If you are interested in the topic, have a look at this other study on the effects of termites on soils published by Elizabeth Pennisi in the same edition of Science.

 

EcoHydrology Lab at the AGU Fall Meeting

 

 

The Caylor Lab will be taking over the AGU Fall Meeting next week. Check out the list of all of our presentations!

 

Current Members

Kelly CaylorAdam Wolf and Ben SiegfriedB11I-06 – Addressing critical environmental data gaps via low-cost, real-time, cellular-based environmental monitoring, Oral Presentation,  Monday, December 15, 2014, 09:15 AM – 09:30 AM, Moscone West, 2003

Keita DeCarlo, Marcus Spiegel and Kelly CaylorH31D-0646 – Biological Dimensions of Crack Morphology in Dryland Soils, Poster, Wednesday, December 17, 2014, 08:00 AM – 12:20 PM, Moscone West, Poster Hall

Cynthia Gerlein-Safdi, Craig Sinkler and Kelly CaylorH31G-0684 – Modeling Foliar Uptake in Colocasia Esculenta Using High Resolution Maps of Leaf Water Isotopes, Poster,  Wednesday, December 17, 2014, 08:00 AM – 12:20 PM, Moscone West, Poster Hall

Craig Sinkler, Cynthia Gerlein-Safdi and Kelly CaylorPP31D-1177 – Creating High-Resolution Maps of Leaf Water Isotopes Using IM-CRDS and IRMS Techniques, Poster,  Wednesday, December 17, 2014, 08:00 AM – 12:20 PM, Moscone West, Poster Hall

Stephanie Debats, Dee LuoLyndon Estes, Thomas Fuchs and Kelly CaylorB44C-05 – Mapping Agricultural Fields in Sub-Saharan Africa with a Computer Vision Approach, Oral Presentation,  Thursday, December 18, 2014, 05:00 PM – 05:15 PM, Moscone West, 2002

Kelly Caylor, Tom Evans, Lyndon Estes, Justin Sheffield, Beth Plale and Shahzeen Attari, GC53D-06 – Impacts of Agricultural Decision Making and Adaptive Management on Food Security in Africa, Invited Speaker,  Friday, December 19, 2014, 02:55 PM – 03:10 PM, Moscone West, 3005

Hilary Wayland and Kelly CaylorH51E-0661 – Continuous Observations of Leaf Transpiration Isotopic Composition in Two Dryland Species Highlight Sensitivity to Changes in Irradiance and Soil Water Content, Oral Presentation, Friday, December 19, 20140, 4:00 PM – 04:15 PM, Moscone West, 3022

 

Sessions 

GC11E - The Influence of Changes in Farming Practices, Vegetation, and Land Use on Climate Adaptation, Mitigation, and Ecosystem and Socioeconomic Services I PostersMonday, December 15, 2014, 08:00 AM – 12:20 PM, Moscone West, Poster Hall chaired by Merle Anders , Robert Parkhurst , Kelly Caylor and Lyndon Estes

GC14B – The Influence of Changes in Farming Practices, Vegetation, and Land Use on Climate Adaptation, Mitigation, and Ecosystem and Socioeconomic Services II,  Monday, December 15, 2014, 04:00 PM – 06:00 PM, Moscone West, 3003, chaired K. Kritee, Lyndon Estes, David Lutz and Joe Rudek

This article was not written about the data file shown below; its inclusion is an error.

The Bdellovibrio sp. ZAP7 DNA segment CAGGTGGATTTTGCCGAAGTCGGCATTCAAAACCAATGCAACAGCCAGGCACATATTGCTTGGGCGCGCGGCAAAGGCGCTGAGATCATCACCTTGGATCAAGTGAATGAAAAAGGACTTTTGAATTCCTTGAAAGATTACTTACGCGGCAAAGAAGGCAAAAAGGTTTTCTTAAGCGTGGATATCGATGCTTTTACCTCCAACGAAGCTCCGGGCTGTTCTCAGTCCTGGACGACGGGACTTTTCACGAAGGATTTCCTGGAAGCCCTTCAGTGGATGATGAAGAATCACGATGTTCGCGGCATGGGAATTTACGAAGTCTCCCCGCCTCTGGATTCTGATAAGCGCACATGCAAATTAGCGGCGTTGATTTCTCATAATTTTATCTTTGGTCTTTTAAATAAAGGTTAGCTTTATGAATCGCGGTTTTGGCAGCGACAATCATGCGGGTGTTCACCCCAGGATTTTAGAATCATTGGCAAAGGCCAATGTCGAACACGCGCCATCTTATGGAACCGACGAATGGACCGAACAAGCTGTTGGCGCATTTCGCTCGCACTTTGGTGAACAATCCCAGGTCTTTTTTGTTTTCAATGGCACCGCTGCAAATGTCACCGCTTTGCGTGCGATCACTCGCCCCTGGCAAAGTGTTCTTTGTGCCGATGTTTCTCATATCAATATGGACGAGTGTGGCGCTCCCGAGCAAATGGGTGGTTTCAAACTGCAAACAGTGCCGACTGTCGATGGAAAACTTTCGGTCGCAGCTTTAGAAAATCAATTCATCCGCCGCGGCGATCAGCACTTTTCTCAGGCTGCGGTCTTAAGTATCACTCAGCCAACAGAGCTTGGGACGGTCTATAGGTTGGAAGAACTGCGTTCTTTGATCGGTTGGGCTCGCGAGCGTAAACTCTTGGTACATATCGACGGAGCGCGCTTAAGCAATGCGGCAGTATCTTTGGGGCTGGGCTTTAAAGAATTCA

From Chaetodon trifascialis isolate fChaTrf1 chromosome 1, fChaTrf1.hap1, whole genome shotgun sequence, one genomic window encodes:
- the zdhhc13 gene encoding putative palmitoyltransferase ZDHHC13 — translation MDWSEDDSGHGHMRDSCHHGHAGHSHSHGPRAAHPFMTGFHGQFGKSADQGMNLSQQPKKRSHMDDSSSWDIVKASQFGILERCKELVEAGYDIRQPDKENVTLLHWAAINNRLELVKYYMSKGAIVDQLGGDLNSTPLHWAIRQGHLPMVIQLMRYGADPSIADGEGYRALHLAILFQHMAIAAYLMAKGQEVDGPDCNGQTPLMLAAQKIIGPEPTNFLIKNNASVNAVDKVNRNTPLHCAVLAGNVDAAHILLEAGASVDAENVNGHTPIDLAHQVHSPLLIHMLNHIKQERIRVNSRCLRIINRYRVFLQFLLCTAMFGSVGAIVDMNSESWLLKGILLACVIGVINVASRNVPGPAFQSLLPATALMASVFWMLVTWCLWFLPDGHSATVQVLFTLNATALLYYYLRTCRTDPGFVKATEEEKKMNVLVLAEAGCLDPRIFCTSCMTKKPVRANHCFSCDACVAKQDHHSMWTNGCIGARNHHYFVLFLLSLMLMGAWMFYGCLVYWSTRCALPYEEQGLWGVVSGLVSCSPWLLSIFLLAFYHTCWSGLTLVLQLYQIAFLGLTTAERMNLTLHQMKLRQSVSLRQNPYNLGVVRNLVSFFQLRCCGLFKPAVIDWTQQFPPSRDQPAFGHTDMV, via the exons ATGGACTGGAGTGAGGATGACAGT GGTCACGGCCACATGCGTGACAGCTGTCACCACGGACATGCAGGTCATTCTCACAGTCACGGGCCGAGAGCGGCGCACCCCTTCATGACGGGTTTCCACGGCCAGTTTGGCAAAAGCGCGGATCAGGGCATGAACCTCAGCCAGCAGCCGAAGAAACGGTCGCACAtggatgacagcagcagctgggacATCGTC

Alumni and Collaborators

Catherine Riihimaki, Kelly Caylor and David Wilcove, ED23D-3503 – Planetary boundaries and environmental citizenship: enhancing environmental science through the Princeton University Science and Engineering Education Initiative, Poster, Tuesday, December 16, 2014, 01:40 PM – 06:00 PM, Moscone South, Poster Hall

Salvatore Manfreda, Kelly Caylor and Stephen GoodH33L-02 – An ecohydrological framework to explain shifts in vegetation organization across climatological gradients, Oral Presentation, Wednesday, December 17, 2014, 02:05 PM – 02:20 PM, Moscone West, 3022

Lixin Wang, Stephen Good and Kelly CaylorH51D-0639 – Global Synthesis of Vegetation Control on Evapotranspiration Partition, Poster, Friday, December 19, 2014, 08:00 AM – 12:20 PM, Moscone West, Poster Hall

 

New paper in Biogeosciences

We recently published a paper in Biogeosciences, in which we generate different rainfall scenarios with fixed total annual rainfall but shifts in (i) frequency vs. intensity, (ii) rainy season length vs. frequency, (iii) intensity vs. rainy season length. These scenarios are fed into SEIB-DGVM to investigate changes in biome distributions and ecosystem productivity. We find a loss of ecosystem productivity with increased rainfall frequency and decreased intensity at very low rainfall regimes (<400 mm year−1) and low frequency (<0.3 event day−1); beyond these very dry regimes, most ecosystems benefit from increased frequency and decreased intensity, except in the wet tropics (>1800 mm year−1) where radiation limitation prevents further productivity gains.